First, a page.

You’re Not From Around These Parts
By Andrew Sharp
They are scattered in countries all around the globe. They struggle with new words, resolutely chew strange items labeled as food, and amuse the locals by waving hello with the wrong hand. They are ambassadors of the Christian faith—missionaries. Like bananas in a Minnesota supermarket, they are a long way from home.
Why? Sure, Jesus told the church to go to the ends of the earth with the faith, but why did these people in particular choose to be the ones who went to the “ends”? I asked several missionaries connected with Rosedale Mennonite Missions about this.
To avoid confusion, I should clarify the terminology in this article. One missions worker I talked to told me all Christians are missionaries, commissioned to share their faith with those around them wherever they are. He is certainly not alone in that conclusion in missions circles. Others would define a missionary as someone who goes to a Developing Country to do nice things. For the purposes of this article, however, I use the term “missionary” to specifically refer to those who leave their own home and culture and go to another one to share their faith, leaving a discussion of the broader definition for another day.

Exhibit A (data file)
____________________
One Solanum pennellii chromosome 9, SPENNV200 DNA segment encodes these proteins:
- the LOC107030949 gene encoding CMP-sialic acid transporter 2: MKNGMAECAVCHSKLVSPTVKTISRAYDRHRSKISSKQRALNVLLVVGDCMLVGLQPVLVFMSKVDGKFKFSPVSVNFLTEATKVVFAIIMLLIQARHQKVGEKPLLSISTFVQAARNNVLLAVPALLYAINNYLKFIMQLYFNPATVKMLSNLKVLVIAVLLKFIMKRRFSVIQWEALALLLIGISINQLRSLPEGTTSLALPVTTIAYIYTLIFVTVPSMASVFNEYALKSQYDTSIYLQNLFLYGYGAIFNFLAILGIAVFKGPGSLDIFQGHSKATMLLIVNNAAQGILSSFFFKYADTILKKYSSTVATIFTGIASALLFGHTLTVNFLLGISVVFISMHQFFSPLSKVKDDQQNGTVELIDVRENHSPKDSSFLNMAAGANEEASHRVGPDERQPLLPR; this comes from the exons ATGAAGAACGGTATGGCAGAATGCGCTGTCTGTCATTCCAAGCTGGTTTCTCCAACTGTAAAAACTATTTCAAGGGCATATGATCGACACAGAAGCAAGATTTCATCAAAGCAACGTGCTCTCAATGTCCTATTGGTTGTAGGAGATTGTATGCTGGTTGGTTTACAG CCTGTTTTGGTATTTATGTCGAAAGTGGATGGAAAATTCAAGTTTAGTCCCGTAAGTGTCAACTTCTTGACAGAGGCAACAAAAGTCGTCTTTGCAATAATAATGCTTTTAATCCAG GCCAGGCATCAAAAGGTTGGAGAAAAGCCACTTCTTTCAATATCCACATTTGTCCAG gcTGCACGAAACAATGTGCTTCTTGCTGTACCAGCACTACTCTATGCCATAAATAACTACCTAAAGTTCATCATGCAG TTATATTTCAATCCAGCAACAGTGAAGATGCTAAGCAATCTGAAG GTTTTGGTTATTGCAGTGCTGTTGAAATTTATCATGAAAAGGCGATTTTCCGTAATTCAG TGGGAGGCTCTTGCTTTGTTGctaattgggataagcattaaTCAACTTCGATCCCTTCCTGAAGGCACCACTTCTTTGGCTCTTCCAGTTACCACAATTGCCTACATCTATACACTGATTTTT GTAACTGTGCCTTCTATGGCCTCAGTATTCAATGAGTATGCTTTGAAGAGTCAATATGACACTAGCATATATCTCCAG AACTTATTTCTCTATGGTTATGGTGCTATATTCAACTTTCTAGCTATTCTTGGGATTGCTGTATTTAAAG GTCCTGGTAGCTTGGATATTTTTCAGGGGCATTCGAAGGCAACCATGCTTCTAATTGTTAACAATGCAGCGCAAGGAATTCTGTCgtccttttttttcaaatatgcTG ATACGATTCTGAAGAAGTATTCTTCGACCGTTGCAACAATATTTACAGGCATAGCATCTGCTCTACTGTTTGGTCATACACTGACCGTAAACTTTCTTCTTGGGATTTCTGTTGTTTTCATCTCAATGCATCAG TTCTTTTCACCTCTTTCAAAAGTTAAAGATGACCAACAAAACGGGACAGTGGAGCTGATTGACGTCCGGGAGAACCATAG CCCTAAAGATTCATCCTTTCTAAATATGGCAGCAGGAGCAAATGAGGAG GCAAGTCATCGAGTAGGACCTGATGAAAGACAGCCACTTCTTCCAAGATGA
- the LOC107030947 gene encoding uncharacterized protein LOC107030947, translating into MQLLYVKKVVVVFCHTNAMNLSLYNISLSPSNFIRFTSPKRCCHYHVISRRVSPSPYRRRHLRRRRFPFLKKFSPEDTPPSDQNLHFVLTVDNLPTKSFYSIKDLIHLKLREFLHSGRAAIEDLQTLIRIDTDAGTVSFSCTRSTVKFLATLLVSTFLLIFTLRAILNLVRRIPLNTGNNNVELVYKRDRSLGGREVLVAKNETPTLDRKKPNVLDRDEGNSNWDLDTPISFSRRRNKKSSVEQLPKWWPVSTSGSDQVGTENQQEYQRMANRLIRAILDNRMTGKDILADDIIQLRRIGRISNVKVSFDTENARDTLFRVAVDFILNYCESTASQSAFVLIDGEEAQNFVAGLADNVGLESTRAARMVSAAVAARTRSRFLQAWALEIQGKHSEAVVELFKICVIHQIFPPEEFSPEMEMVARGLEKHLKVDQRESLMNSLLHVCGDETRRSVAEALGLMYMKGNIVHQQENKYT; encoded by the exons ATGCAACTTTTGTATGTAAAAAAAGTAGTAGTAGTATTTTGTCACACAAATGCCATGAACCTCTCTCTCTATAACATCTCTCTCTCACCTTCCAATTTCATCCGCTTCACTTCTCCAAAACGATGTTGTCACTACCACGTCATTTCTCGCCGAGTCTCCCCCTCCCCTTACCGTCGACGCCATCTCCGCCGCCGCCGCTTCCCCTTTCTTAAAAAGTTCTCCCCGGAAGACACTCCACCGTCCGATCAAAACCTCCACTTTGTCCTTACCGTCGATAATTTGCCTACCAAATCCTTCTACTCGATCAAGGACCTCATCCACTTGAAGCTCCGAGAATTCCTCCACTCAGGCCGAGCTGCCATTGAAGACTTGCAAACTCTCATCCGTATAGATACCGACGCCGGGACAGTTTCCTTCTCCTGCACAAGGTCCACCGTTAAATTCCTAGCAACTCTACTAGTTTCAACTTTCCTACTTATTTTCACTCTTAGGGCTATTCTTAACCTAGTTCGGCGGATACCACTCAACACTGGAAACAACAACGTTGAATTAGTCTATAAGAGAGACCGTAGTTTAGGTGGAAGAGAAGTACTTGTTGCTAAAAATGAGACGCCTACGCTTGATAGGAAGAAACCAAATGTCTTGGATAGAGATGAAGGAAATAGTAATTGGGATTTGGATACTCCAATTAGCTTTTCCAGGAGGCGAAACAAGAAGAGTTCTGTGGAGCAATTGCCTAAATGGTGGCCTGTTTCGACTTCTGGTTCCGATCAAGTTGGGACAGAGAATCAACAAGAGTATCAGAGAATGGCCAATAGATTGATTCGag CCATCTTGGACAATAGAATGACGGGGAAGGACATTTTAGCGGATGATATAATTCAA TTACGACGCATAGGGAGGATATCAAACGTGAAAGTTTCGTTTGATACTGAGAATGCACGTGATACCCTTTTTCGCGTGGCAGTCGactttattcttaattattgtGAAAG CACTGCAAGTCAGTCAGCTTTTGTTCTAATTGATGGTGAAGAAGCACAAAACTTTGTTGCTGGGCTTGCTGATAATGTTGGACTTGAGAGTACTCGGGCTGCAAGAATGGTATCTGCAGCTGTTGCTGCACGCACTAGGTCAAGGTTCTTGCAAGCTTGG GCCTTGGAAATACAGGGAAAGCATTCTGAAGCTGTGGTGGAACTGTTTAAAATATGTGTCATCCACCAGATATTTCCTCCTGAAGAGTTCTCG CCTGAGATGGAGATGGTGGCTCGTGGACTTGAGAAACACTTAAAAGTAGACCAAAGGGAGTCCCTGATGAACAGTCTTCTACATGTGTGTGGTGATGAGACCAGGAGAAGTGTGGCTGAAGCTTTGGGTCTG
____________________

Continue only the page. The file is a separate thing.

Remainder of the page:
All the current or former missionaries I talked to spoke of a sense of calling. Aha—the famous “call to missions.” What does it sound like? Turns out, none of them talked about a dramatic moment when they saw a vision of people crying out for help and knew they had to go buy a plane ticket, or a crisis experience when they rushed forward at a missions conference to pledge their service. For these missionaries at least, it was a slower process, often a gradual arrival over time to the conclusion that missions work was the right task for them.